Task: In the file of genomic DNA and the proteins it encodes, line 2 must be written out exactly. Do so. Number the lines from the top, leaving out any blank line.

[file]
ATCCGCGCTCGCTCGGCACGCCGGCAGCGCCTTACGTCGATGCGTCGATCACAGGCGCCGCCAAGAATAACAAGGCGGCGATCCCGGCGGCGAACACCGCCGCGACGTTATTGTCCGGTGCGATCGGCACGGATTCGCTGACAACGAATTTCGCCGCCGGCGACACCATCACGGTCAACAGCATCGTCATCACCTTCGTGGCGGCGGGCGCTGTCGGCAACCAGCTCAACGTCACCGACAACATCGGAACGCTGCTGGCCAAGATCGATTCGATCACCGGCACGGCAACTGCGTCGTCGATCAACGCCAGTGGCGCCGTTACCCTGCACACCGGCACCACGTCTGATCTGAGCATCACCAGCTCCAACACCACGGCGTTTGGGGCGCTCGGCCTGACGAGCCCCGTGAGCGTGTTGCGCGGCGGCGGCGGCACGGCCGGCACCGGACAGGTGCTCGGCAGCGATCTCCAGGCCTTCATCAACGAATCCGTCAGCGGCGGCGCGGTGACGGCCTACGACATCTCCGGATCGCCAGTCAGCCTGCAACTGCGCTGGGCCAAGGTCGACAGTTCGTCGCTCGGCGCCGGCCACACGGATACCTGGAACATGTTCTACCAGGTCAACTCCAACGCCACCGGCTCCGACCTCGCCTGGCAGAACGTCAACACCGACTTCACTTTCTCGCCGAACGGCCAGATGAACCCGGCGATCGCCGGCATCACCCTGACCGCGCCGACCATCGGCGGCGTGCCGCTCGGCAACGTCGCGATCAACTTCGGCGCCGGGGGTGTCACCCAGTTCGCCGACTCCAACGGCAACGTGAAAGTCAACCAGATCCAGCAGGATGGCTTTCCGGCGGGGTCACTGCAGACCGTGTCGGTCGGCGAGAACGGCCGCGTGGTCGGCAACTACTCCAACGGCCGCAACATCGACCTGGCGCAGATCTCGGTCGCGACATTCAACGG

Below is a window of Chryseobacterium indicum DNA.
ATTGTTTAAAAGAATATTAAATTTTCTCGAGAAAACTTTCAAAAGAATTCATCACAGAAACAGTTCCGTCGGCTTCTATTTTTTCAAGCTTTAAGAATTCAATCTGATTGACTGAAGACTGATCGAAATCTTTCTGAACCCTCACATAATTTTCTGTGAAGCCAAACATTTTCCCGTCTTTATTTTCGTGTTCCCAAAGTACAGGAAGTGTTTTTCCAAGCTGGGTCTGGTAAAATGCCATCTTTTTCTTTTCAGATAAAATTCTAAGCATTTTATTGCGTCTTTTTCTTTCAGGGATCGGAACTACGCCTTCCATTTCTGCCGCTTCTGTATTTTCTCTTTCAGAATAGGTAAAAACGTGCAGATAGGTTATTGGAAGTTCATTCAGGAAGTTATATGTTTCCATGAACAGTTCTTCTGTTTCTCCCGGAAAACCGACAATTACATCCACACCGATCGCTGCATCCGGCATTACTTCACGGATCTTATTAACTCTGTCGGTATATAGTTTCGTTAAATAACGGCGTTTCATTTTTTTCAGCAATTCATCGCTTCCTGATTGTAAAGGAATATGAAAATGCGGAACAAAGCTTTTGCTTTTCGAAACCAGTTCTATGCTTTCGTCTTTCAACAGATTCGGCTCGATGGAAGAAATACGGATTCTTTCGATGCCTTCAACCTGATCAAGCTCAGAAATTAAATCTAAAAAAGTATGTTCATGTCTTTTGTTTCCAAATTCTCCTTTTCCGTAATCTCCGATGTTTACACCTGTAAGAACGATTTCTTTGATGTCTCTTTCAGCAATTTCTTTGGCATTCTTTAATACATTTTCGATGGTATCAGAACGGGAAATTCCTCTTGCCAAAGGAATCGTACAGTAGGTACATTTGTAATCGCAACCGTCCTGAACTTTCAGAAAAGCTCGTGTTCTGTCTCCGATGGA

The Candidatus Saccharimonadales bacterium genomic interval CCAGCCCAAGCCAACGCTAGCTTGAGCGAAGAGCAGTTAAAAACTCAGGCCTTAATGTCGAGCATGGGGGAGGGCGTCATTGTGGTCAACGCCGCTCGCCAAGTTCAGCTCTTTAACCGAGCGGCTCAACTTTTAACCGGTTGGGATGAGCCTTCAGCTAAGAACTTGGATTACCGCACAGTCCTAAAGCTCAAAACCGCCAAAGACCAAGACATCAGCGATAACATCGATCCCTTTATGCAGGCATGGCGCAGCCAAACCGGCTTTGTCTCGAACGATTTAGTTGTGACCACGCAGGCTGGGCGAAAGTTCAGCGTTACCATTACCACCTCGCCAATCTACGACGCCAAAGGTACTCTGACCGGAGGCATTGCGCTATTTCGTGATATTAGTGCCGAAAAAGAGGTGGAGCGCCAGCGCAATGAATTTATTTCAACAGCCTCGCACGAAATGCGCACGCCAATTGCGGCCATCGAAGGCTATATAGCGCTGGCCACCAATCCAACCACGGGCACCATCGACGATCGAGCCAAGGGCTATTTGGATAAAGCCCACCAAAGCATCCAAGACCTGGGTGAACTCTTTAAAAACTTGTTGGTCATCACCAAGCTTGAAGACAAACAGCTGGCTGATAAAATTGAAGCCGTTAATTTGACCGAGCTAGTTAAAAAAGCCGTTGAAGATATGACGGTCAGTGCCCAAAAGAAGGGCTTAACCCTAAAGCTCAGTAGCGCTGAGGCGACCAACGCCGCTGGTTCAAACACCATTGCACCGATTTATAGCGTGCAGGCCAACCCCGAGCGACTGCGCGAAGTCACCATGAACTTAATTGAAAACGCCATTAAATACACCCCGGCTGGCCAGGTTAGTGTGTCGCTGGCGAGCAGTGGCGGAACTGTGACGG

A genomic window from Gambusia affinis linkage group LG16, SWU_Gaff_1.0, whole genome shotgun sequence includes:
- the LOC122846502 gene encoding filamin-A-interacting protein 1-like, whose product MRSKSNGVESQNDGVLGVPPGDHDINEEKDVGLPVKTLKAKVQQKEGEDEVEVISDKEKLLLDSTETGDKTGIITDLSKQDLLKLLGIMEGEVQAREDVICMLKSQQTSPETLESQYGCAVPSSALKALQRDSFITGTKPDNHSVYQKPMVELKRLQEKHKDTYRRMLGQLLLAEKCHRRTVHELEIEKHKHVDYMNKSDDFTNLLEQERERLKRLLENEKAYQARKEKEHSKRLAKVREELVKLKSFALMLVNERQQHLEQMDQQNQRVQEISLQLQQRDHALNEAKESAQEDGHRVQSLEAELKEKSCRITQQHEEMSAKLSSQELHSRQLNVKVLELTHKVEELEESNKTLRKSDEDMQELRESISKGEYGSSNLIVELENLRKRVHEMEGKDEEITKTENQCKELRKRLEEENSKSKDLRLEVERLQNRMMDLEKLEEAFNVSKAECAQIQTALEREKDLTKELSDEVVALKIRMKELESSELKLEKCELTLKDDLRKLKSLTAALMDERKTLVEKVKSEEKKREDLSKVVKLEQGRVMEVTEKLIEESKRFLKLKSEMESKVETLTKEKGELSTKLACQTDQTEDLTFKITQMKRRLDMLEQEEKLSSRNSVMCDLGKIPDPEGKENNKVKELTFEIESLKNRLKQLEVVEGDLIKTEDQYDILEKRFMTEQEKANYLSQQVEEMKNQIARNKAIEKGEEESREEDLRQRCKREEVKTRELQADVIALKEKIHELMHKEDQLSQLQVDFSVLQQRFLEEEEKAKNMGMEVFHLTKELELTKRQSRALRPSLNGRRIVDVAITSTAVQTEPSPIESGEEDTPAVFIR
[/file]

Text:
Below is a window of Chryseobacterium indicum DNA.